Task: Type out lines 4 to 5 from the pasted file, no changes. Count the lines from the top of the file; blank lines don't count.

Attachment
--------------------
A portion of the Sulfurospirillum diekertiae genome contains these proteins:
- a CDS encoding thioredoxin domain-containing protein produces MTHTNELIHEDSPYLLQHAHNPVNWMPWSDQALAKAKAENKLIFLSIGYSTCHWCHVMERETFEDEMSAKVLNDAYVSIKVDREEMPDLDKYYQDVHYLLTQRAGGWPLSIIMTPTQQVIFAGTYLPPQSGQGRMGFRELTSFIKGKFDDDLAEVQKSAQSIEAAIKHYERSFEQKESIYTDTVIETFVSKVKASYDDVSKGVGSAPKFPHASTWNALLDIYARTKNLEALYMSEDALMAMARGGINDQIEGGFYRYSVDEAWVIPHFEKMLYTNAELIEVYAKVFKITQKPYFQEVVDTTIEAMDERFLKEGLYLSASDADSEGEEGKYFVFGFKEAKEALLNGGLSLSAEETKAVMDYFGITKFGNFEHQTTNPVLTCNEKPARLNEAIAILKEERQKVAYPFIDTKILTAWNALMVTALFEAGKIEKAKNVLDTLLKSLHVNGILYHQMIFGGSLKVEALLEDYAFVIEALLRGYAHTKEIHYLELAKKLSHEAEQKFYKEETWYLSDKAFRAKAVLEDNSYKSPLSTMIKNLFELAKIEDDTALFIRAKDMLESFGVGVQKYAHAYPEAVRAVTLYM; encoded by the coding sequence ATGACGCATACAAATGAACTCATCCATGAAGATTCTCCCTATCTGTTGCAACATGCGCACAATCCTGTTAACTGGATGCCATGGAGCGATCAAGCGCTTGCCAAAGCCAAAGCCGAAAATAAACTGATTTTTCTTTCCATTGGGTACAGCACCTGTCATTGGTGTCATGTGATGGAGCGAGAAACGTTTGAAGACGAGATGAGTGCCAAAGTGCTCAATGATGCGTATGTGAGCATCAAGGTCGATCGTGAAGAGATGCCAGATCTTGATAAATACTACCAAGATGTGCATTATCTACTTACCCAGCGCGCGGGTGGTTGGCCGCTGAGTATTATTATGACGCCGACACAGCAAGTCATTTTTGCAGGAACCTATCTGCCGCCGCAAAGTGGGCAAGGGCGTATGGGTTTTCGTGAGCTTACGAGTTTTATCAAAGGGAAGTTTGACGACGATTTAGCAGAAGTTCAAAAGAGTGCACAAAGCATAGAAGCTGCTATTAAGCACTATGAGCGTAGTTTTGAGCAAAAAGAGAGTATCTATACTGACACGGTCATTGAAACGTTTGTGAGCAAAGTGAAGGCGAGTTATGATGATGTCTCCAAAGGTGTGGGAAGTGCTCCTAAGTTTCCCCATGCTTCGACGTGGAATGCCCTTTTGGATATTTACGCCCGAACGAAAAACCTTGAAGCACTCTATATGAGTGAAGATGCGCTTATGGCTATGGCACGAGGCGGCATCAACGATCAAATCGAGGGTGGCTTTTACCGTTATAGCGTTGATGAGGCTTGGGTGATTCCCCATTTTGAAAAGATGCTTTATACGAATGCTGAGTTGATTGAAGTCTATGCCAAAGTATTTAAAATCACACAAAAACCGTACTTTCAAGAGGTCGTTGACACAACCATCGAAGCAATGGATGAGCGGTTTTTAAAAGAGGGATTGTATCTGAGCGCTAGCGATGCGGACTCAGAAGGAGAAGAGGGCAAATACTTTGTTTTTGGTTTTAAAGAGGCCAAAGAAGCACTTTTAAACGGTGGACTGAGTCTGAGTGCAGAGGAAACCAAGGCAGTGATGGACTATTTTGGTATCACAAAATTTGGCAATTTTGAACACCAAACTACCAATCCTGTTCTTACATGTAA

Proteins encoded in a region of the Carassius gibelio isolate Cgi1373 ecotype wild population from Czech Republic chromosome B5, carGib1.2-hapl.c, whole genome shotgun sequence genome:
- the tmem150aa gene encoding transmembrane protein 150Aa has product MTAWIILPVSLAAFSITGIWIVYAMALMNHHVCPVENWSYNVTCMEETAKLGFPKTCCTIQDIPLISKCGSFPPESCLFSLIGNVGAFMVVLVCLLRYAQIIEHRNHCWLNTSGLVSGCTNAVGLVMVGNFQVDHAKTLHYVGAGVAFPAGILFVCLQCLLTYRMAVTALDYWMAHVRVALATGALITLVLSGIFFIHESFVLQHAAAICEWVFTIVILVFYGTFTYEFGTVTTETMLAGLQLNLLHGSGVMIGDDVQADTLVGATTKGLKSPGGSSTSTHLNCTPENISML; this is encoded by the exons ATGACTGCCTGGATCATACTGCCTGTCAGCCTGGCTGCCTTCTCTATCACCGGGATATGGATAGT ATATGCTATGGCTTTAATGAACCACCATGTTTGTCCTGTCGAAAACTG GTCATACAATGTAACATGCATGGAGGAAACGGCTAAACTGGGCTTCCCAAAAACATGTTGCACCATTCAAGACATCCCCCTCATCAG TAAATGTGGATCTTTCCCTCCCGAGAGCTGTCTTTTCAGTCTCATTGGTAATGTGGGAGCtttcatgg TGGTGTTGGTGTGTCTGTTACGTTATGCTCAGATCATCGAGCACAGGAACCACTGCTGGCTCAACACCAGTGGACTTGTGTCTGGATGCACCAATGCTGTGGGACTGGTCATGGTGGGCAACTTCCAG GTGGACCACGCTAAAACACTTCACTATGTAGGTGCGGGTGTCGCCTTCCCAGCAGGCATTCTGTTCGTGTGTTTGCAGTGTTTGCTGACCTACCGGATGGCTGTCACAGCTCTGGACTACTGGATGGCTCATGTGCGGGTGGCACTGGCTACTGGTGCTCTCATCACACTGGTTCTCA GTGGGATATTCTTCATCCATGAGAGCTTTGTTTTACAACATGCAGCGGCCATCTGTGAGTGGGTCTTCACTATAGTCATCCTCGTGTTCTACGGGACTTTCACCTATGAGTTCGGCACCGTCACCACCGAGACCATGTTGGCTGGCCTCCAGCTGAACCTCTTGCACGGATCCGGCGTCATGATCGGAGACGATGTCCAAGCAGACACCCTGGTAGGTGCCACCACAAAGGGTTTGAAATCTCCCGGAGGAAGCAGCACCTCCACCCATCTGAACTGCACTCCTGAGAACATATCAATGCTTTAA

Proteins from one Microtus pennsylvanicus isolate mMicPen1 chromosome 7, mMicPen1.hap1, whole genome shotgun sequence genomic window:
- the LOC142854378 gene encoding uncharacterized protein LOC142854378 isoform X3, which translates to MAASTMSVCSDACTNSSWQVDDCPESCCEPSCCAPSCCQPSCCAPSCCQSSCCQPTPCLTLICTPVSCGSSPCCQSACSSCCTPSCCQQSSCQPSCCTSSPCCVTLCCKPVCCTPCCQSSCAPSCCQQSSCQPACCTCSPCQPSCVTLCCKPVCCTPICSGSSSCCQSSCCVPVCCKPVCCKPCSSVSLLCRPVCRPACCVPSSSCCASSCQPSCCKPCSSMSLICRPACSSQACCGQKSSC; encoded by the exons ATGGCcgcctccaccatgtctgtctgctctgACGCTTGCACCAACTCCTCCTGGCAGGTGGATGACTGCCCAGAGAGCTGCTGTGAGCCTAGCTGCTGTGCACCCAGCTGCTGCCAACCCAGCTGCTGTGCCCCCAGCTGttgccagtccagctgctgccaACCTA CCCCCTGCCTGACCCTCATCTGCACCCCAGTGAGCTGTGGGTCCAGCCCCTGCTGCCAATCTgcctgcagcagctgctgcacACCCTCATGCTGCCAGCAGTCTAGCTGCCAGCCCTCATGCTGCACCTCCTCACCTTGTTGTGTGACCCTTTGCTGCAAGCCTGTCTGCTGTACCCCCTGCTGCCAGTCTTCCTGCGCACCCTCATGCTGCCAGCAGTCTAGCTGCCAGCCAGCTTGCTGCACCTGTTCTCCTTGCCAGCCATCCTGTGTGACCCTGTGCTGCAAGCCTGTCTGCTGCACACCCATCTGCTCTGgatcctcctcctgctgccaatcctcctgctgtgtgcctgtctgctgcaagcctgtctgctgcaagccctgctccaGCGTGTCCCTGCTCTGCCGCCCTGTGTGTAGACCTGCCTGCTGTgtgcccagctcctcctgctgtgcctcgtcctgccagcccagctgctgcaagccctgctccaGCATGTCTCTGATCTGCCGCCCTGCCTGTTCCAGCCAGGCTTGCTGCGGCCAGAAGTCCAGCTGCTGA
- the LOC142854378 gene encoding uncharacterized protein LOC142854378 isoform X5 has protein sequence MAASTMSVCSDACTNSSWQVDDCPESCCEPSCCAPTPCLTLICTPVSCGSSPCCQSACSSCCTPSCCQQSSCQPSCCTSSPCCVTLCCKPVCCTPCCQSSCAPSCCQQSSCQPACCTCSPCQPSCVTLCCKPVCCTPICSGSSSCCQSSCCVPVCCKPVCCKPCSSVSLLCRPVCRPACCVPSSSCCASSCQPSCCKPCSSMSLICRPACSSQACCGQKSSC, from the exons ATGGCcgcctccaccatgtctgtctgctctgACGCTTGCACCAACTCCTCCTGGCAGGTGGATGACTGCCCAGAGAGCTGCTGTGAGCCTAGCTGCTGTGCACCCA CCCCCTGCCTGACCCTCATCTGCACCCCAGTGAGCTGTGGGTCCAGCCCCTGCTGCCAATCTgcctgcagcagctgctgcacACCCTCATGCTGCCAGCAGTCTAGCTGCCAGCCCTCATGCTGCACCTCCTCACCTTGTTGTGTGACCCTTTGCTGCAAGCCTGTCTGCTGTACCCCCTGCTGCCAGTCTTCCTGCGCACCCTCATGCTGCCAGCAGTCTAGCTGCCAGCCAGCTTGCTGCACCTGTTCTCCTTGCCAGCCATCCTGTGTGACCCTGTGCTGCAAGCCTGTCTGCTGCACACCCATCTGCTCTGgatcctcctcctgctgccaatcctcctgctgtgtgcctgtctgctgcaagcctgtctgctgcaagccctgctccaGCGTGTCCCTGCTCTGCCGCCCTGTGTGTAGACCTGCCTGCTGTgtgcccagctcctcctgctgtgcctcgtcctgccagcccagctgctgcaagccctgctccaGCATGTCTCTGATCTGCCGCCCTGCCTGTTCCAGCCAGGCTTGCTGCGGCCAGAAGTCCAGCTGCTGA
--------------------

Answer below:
- the tmem150aa gene encoding transmembrane protein 150Aa has product MTAWIILPVSLAAFSITGIWIVYAMALMNHHVCPVENWSYNVTCMEETAKLGFPKTCCTIQDIPLISKCGSFPPESCLFSLIGNVGAFMVVLVCLLRYAQIIEHRNHCWLNTSGLVSGCTNAVGLVMVGNFQVDHAKTLHYVGAGVAFPAGILFVCLQCLLTYRMAVTALDYWMAHVRVALATGALITLVLSGIFFIHESFVLQHAAAICEWVFTIVILVFYGTFTYEFGTVTTETMLAGLQLNLLHGSGVMIGDDVQADTLVGATTKGLKSPGGSSTSTHLNCTPENISML; this is encoded by the exons ATGACTGCCTGGATCATACTGCCTGTCAGCCTGGCTGCCTTCTCTATCACCGGGATATGGATAGT ATATGCTATGGCTTTAATGAACCACCATGTTTGTCCTGTCGAAAACTG GTCATACAATGTAACATGCATGGAGGAAACGGCTAAACTGGGCTTCCCAAAAACATGTTGCACCATTCAAGACATCCCCCTCATCAG TAAATGTGGATCTTTCCCTCCCGAGAGCTGTCTTTTCAGTCTCATTGGTAATGTGGGAGCtttcatgg TGGTGTTGGTGTGTCTGTTACGTTATGCTCAGATCATCGAGCACAGGAACCACTGCTGGCTCAACACCAGTGGACTTGTGTCTGGATGCACCAATGCTGTGGGACTGGTCATGGTGGGCAACTTCCAG GTGGACCACGCTAAAACACTTCACTATGTAGGTGCGGGTGTCGCCTTCCCAGCAGGCATTCTGTTCGTGTGTTTGCAGTGTTTGCTGACCTACCGGATGGCTGTCACAGCTCTGGACTACTGGATGGCTCATGTGCGGGTGGCACTGGCTACTGGTGCTCTCATCACACTGGTTCTCA GTGGGATATTCTTCATCCATGAGAGCTTTGTTTTACAACATGCAGCGGCCATCTGTGAGTGGGTCTTCACTATAGTCATCCTCGTGTTCTACGGGACTTTCACCTATGAGTTCGGCACCGTCACCACCGAGACCATGTTGGCTGGCCTCCAGCTGAACCTCTTGCACGGATCCGGCGTCATGATCGGAGACGATGTCCAAGCAGACACCCTGGTAGGTGCCACCACAAAGGGTTTGAAATCTCCCGGAGGAAGCAGCACCTCCACCCATCTGAACTGCACTCCTGAGAACATATCAATGCTTTAA

Proteins from one Microtus pennsylvanicus isolate mMicPen1 chromosome 7, mMicPen1.hap1, whole genome shotgun sequence genomic window: